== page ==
Autoimmune Diseases

Autoimmune diseases are a broad category that effects a significant population in both the United States and abroad. It occurs when the immune system starts attacking healthy tissue leading to its death. Most autoimmune diseases are chronic conditions with treatments focused on either limiting the damage to healthy tissues and/or restraining the immune system.

The body’s immune system is designed to recognize foreign and/or harmful substance. Once labeled as foreign, the immune system will attack and destroy it. Occasionally, however, the immune system views healthy tissue as foreign, which leads to an immune response and tissue death. This process not only leads to the death of the healthy tissue but also generates an inflammatory response and can lead to the abnormal growth or function of an organ.

Rheumatoid arthritis is one of the most common autoimmune diseases and typically affects the lining of small joints in your hands and feet. These joints become inflamed leading to the destruction or deformation of the joints. As with many autoimmune diseases treatment is focused on controlling the symptoms and limiting joint damage. These treatments, however, often work by broadly dampening the immune system, which limits the autoimmunity but also decreases the immune system’s ability to fight infections.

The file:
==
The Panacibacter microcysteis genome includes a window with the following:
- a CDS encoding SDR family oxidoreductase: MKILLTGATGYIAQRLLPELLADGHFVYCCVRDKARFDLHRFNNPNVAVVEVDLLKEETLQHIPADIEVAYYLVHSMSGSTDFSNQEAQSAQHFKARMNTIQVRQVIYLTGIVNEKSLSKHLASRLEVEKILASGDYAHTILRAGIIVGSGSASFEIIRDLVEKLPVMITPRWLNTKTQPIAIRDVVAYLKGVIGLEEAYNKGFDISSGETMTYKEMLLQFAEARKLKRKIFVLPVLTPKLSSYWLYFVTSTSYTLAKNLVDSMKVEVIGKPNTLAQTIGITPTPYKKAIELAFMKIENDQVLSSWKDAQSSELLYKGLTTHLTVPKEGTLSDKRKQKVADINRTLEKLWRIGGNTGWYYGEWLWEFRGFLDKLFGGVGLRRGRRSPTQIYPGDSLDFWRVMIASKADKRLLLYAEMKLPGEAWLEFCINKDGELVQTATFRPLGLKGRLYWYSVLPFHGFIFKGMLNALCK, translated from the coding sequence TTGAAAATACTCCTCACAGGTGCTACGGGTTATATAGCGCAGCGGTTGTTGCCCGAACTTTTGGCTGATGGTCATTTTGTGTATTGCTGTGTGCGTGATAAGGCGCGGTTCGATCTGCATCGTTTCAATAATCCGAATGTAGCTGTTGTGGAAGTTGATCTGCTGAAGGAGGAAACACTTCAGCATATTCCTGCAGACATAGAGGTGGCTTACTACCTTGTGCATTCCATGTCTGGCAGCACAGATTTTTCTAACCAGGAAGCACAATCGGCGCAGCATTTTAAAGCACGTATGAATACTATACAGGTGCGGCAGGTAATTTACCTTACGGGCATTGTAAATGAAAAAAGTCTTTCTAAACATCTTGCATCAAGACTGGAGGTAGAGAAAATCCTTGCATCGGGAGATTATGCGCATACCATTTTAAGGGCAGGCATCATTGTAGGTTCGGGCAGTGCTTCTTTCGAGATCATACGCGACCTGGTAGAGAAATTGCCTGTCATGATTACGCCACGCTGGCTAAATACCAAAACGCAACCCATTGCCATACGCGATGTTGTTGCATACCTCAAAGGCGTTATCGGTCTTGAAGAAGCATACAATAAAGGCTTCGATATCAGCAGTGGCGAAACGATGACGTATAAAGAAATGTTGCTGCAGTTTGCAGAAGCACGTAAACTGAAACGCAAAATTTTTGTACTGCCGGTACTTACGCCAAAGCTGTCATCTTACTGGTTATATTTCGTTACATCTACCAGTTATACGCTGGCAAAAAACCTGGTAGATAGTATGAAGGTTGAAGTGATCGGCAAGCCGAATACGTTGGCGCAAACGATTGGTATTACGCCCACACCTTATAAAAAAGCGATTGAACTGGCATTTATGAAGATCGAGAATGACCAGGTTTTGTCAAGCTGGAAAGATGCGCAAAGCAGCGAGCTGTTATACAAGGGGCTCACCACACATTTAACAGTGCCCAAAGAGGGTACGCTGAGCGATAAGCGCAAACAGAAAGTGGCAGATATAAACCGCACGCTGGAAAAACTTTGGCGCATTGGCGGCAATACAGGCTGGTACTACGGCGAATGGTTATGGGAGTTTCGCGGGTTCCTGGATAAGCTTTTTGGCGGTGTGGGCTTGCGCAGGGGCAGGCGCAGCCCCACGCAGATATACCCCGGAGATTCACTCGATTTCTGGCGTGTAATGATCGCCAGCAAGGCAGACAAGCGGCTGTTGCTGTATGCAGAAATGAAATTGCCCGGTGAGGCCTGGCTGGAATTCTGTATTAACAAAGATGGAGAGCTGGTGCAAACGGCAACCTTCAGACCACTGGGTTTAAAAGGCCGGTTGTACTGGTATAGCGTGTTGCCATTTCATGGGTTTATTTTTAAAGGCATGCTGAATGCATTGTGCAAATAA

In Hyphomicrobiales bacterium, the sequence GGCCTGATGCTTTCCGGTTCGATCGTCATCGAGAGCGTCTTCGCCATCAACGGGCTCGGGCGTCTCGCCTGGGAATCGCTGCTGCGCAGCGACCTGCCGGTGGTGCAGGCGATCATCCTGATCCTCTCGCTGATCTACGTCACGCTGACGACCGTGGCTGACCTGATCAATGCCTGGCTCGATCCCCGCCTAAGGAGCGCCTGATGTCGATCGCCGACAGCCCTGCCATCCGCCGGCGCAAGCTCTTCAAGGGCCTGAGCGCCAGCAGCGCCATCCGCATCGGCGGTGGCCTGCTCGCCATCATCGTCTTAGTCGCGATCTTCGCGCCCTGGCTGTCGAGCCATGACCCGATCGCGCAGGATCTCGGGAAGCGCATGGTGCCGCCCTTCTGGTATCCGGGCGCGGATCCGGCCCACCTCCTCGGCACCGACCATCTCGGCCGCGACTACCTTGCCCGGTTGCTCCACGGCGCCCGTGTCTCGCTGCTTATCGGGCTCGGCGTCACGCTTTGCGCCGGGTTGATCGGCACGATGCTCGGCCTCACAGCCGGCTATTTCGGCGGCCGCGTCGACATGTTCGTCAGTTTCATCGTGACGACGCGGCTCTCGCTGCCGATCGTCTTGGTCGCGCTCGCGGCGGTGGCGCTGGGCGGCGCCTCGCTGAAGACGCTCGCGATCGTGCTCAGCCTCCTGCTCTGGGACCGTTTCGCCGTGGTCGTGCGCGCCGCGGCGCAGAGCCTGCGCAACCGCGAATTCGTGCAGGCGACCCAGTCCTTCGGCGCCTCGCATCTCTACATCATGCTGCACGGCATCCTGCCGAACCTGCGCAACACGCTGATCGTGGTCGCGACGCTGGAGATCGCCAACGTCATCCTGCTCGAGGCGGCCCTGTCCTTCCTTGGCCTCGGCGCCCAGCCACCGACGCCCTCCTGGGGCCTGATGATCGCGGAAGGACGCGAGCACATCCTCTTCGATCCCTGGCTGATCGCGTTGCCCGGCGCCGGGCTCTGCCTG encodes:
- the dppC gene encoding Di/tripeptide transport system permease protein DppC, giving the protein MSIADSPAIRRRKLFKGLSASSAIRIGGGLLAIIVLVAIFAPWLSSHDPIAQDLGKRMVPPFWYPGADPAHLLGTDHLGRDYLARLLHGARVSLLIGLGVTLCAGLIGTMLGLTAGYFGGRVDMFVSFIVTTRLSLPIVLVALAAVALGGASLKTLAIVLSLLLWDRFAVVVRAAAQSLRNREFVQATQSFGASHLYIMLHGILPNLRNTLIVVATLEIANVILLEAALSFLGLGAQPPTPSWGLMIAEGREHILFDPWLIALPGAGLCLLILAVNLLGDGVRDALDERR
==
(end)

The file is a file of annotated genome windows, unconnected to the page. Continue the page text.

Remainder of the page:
Immune Thrombocytopenia (ITP) is another autoimmune disease where the immune system mistakenly attacks platelets. This leads to excessive bleeding as the blood has a decreased capacity to properly clot. This can manifest itself as purple bruises (purpura), which appear on the skin or mucous membranes and are caused by bleeding from small blood vessels under the skin. In addition, ITP patients can have bleeding from the gums, noses, or other organs or develop hematomas. There are no disease modifying treatments and patients are usually treated with steroids.